The more you know: Navigating the switch

Aug 10, 2018 | Leave a reply | This entry was posted in Latest News and tagged , , , , , , , , , on by .

Navigating the switch from Employee Status to Independent Contractor.

Everyone dreams of being their own boss one day, and yet so many believe that this dream is unattainable.

In reality, all you need is a little determination, some time, a few dollars saved up, and a whole lot of planning.

Whether you’re working in a kitchen, on a construction site, or in an office, navigating the switch from employee status to independent contractor is possible, despite how intimidating or far-fetched it may seem.

Why Do People Want To Become Contractors?

There are a number of reasons why individuals wish to leave behind employee status is exchange for contract work. Some of the desirable aspects of contract work include:

  • Improved work/life balance – more and more, individuals are craving more flexibility in their schedules. The 9-5 is no longer cutting it for many people, and they seek positions that allow them to spend more time at home with their families, travel more freely, or simply keep their life balanced to ensure they don’t burnout. Being a contractor typically offers a lot more flexibility than that employee work does, as your work is calculated hourly rather than on fixed terms.
  • To earn more – one major draw to transitioning from an employee to a contractor is the opportunity to earn more money. As contractors hire out their services per hour and are their own bosses, they can set their own pay rates. Now, setting your own pay rate, especially at a high rate, only makes sense (and will only be successful) if you hold a higher skillset than others in your industry or offer unique or niche services that are more difficult to acquire. If this is the case, however, being able to set your own pay rate can have a great pay off, and the potential to earn more than you would as an employee is high.
  • To semi retire – the traditional path of working until your 50’s or 60’s and then settling into retirement is becoming less and less common, as many individuals choose to work longer or are unable to afford retirement. For either of these cases transitioning from employee to contractor may be beneficial. This transition can allow you to work fewer hours and have more flexibility, allowing you to enjoy your later years while still supplementing your lifestyle with some form of income.

As you can see, contract work definitely comes with its fair share of benefits – but that does not mean it is the right path for everyone. There are a variety of benefits to being an employee that you will lose if you transition to contractor, and in a sense being a contractor comes with extra duties you will be in charge of, such as handling your own taxes, insurance, etc.

Be sure to do your research and determine whether the pros and cons of switching from employee to contractor are in your favour before making any big decisions.

Contract Work and Accounting

As stated earlier, transition from employee to independent contractor is possible no matter what industry you work in – take accounting for example. There are many reasons why those working in accounting may want to make the switch.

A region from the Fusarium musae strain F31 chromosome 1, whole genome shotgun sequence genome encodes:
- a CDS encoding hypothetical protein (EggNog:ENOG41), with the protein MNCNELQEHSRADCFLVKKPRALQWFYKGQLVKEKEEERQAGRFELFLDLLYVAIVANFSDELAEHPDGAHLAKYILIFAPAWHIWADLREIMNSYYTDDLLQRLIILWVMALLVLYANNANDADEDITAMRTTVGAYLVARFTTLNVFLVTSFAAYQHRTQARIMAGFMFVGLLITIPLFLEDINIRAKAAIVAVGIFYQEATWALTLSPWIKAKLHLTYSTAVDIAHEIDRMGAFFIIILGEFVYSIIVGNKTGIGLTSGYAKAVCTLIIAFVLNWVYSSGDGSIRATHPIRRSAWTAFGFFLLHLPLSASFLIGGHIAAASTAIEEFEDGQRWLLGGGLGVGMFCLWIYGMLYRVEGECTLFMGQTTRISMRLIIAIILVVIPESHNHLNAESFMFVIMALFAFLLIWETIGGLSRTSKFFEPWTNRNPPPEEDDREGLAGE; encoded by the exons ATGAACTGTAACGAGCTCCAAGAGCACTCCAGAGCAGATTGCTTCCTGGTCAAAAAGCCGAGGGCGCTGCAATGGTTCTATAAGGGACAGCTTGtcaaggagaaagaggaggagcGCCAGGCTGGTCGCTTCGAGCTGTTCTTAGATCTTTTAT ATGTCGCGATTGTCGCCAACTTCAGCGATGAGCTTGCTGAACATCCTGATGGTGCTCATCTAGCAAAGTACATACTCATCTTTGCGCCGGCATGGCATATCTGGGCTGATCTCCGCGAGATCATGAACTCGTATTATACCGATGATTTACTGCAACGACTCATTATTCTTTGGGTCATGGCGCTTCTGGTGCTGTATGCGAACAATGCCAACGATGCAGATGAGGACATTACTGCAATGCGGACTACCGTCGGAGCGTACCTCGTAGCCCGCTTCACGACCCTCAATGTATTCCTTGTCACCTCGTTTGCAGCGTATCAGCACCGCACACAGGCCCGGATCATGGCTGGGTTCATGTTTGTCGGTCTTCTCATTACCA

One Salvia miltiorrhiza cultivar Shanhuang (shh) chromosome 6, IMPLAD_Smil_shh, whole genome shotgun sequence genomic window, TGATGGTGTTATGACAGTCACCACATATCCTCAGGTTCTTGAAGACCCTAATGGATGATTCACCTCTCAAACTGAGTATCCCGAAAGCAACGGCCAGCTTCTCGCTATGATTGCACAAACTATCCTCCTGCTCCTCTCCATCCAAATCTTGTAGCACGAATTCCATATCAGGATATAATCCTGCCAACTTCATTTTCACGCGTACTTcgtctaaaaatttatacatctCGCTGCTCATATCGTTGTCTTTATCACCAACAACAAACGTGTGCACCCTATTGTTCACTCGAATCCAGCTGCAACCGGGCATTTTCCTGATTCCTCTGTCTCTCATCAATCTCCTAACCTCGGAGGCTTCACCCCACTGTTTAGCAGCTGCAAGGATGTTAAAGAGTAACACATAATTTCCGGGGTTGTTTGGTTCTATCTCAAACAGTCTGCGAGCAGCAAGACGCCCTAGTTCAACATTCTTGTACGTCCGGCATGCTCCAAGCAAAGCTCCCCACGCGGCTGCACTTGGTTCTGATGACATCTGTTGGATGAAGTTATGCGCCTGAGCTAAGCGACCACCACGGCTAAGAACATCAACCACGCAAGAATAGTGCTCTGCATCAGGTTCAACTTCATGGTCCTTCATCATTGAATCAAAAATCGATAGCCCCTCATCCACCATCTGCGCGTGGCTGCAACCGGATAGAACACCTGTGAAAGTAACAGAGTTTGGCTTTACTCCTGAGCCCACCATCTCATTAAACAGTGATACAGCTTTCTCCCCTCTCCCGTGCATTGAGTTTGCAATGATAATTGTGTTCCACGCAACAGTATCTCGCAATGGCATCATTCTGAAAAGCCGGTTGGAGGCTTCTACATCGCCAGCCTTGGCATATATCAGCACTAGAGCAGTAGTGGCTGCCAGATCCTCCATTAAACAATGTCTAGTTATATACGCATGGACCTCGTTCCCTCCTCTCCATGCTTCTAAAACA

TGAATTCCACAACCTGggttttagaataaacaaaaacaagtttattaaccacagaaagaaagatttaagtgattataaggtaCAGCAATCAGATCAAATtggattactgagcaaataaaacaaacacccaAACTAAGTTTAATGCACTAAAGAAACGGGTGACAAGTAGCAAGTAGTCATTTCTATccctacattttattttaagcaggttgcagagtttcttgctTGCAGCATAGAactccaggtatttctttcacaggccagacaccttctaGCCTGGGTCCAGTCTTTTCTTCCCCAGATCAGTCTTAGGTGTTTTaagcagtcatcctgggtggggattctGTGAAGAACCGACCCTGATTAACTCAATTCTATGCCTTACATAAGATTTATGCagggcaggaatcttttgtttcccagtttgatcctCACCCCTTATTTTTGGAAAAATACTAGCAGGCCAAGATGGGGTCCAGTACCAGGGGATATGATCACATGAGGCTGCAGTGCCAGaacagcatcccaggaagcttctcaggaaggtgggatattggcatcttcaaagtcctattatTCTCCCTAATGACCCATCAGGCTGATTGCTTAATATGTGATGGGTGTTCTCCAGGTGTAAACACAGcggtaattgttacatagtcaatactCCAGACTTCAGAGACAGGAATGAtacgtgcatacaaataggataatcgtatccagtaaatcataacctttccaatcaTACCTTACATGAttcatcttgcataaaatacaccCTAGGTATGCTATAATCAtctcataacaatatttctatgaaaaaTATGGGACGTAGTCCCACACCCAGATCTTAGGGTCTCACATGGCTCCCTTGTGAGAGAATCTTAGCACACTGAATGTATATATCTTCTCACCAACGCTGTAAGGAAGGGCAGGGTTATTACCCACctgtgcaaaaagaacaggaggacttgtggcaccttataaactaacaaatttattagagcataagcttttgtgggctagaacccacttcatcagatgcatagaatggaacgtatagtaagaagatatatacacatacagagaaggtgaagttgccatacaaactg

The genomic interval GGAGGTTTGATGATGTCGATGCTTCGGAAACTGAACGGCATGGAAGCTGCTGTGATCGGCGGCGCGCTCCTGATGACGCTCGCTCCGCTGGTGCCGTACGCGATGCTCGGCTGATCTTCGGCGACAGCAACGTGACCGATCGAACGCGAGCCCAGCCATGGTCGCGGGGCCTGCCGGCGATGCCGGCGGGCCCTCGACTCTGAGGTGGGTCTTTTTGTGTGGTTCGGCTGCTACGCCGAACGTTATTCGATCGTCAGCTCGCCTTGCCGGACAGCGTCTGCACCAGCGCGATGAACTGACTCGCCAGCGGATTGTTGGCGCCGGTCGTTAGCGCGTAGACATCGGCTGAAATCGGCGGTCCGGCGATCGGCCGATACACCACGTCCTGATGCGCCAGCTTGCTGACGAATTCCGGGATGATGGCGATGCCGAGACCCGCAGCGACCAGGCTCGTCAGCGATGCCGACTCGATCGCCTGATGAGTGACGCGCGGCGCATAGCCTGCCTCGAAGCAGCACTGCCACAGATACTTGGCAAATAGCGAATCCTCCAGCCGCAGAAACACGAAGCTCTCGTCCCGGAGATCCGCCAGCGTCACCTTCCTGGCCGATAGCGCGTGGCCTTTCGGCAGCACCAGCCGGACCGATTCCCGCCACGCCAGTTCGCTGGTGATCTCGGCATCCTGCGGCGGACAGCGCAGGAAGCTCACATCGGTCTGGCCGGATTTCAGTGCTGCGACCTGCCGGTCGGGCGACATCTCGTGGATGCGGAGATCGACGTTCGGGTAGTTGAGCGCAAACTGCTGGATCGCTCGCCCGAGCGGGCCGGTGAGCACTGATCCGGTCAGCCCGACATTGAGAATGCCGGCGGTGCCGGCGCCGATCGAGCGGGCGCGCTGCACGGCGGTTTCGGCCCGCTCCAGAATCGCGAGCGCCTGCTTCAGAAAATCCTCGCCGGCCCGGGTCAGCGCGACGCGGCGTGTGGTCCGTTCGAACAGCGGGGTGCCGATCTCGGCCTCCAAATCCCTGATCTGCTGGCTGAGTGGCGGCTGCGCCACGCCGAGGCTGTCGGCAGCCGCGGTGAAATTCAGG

Perhaps you are feeling stuck in your cubicle working the traditional 9-5 Monday through Friday, and feel that with your skills set, education, and experience you could find work in the industry that is more exciting, offers a change of scenery, and even higher pay – you’d be right. You just have to know what to do and where to look.

You Have Options

Accounting isn’t just the cut and dry tax preparing work that many believe it to be. The industry is diverse, offers a range of potential types of work, and is global, meaning that you can essentially find work in accounting across the world.

If you are interested in transitioning to a contractor, you first need to determine what area of accounting you are the most skilled in, the most educated in, and has the largest market and job availability for independent contractors. Some career path options include: financial accounting, audit accounting, tax accounting, consulting, and even forensic accounting.

The more unique your skillset is and the more diverse your experience is, the higher chance you will find quality contract work and the higher the rate you will be able to charge.

The Best of Both Worlds

Being an independent contractor in the world of business, especially in accounting, is a great way to blend traditional skills with a more modern approach. It’s a great way to utilize a business education all while being able to network, build up your own business, diversify your skillset, and live a life free of the typical office job constraints.

Services Available to You

Often times if you are just starting out as an independent contractor, you can first offer your services through an agency. This is a great way to get your foot in the door and begin building your resume as an independent accountant.

By hiring yourself out with the help of an agency you have a larger pool of job options that may not be available to you (or you simply may not be aware of) if you were searching on your own. Even if these starting jobs are not ideal, they are a great way to spread your name, build your resume, and make contacts in the industry – all of which are incredibly important when working independently.

The Time Is Now

It’s never too late to take control of your career and your future if change is what will make you happy. The idea that escaping the mold, being your own boss, and having the financial and physical freedom to live the life that you want is more attainable that you may think. No matter what industry you are in, what type of work you do, or where you live, making the switch from employee to contractor can be your next step if you just work for it.

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